1. The generator upsamples the input using several nn.ConvTranspose2d modules separated with nn.BatchNorm2d and nn.ReLU.
2. At the end of the sequential, the network uses nn.Tanh() to squash outputs to $(-1,1)$.
3. The input random vector has size $nz$. The output has size $nc \times 64 \times 64$, where $nc$ is the number of channels.
class Generator(nn.Module):
def __init__(self):
super().__init__()
self.main = nn.Sequential(
# input is Z, going into a convolution
nn.ConvTranspose2d(     nz, ngf * 8, 4, 1, 0, bias=False),
nn.BatchNorm2d(ngf * 8),
nn.ReLU(True),
# state size. (ngf*8) x 4 x 4
nn.ConvTranspose2d(ngf * 8, ngf * 4, 4, 2, 1, bias=False),
nn.BatchNorm2d(ngf * 4),
nn.ReLU(True),
# state size. (ngf*4) x 8 x 8
nn.ConvTranspose2d(ngf * 4, ngf * 2, 4, 2, 1, bias=False),
nn.BatchNorm2d(ngf * 2),
nn.ReLU(True),
# state size. (ngf*2) x 16 x 16
nn.ConvTranspose2d(ngf * 2,     ngf, 4, 2, 1, bias=False),
nn.BatchNorm2d(ngf),
nn.ReLU(True),
# state size. (ngf) x 32 x 32
nn.ConvTranspose2d(    ngf,      nc, 4, 2, 1, bias=False),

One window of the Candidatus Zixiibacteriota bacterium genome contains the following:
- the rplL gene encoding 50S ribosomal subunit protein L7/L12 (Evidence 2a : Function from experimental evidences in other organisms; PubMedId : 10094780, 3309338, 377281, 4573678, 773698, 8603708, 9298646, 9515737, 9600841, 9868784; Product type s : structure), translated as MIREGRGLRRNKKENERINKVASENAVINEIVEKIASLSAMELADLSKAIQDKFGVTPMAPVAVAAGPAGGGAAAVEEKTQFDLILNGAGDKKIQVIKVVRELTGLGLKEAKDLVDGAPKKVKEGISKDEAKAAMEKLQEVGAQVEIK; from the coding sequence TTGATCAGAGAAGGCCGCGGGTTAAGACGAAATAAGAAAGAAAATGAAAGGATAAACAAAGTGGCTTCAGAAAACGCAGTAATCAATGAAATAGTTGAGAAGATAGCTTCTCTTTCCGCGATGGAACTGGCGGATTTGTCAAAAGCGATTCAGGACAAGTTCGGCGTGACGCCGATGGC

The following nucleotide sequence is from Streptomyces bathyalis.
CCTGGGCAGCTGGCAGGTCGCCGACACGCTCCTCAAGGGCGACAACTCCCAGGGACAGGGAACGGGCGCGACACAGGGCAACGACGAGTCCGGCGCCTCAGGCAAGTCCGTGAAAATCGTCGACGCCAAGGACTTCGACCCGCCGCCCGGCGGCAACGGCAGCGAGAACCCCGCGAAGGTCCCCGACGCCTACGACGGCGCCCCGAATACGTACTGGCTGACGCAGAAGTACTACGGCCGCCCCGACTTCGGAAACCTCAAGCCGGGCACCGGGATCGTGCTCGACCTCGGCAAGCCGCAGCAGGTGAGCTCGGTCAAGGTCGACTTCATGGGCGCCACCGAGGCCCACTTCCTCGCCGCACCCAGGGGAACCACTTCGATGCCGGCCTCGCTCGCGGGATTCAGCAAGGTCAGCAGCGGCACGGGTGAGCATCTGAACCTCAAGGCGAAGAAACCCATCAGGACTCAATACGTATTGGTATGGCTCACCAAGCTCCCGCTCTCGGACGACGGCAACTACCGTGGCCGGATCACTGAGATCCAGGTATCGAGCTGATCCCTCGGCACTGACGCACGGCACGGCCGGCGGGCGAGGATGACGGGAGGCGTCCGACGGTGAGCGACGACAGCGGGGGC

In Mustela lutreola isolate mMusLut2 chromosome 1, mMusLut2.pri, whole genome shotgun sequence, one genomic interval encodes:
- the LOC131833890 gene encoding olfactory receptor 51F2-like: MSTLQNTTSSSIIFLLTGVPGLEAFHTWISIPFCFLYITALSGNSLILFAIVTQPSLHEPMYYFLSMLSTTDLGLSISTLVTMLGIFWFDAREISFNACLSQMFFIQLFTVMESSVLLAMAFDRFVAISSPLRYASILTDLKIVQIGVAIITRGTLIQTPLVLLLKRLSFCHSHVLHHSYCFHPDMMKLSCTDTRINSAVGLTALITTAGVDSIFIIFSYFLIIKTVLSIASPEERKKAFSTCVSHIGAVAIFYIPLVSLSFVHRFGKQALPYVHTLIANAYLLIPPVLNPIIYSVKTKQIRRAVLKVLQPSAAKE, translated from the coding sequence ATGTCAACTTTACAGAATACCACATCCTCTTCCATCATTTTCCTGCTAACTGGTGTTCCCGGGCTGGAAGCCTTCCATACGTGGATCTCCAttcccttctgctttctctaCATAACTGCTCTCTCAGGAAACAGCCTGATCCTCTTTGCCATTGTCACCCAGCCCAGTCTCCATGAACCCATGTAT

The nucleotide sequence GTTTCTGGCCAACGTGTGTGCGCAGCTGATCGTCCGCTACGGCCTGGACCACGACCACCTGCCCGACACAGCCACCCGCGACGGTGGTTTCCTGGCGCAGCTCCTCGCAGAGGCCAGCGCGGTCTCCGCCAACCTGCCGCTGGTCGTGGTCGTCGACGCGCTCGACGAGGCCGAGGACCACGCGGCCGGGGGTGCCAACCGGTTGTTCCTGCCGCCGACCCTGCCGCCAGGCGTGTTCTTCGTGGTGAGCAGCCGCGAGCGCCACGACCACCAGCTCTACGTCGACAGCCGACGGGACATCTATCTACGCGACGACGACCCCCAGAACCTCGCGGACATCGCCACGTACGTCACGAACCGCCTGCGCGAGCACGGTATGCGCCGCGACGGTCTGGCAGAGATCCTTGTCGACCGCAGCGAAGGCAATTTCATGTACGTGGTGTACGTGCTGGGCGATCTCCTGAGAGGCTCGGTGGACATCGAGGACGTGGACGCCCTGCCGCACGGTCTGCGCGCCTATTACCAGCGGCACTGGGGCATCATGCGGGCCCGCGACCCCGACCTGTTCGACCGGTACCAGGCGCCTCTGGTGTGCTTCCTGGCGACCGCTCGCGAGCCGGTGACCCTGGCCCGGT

nn.Tanh()
# state size. (nc) x 64 x 64
)

def forward(self, input):
output = self.main(input)
return output


### Discriminator

1. It is important to use nn.LeakyReLU as the activation function to avoid killing the gradients in negative regions. Without these gradients, the generator will not receive updates.
2. At the end of the sequential, the discriminator uses nn.Sigmoid() to classify the input.
class Discriminator(nn.Module):
def __init__(self):
super().__init__()
self.main = nn.Sequential(
# input is (nc) x 64 x 64
nn.Conv2d(nc, ndf, 4, 2, 1, bias=False),
nn.LeakyReLU(0.2, inplace=True),
# state size. (ndf) x 32 x 32
nn.Conv2d(ndf, ndf * 2, 4, 2, 1, bias=False),
nn.BatchNorm2d(ndf * 2),
nn.LeakyReLU(0.2, inplace=True),
# state size. (ndf*2) x 16 x 16
nn.Conv2d(ndf * 2, ndf * 4, 4, 2, 1, bias=False),
nn.BatchNorm2d(ndf * 4),
nn.LeakyReLU(0.2, inplace=True),
# state size. (ndf*4) x 8 x 8
nn.Conv2d(ndf * 4, ndf * 8, 4, 2, 1, bias=False),
nn.BatchNorm2d(ndf * 8),
nn.LeakyReLU(0.2, inplace=True),
# state size. (ndf*8) x 4 x 4
nn.Conv2d(ndf * 8, 1, 4, 1, 0, bias=False),
nn.Sigmoid()
)

def forward(self, input):
output = self.main(input)
return output.view(-1, 1).squeeze(1)


These two classes are initialized as netG and netD.

### Loss function for GAN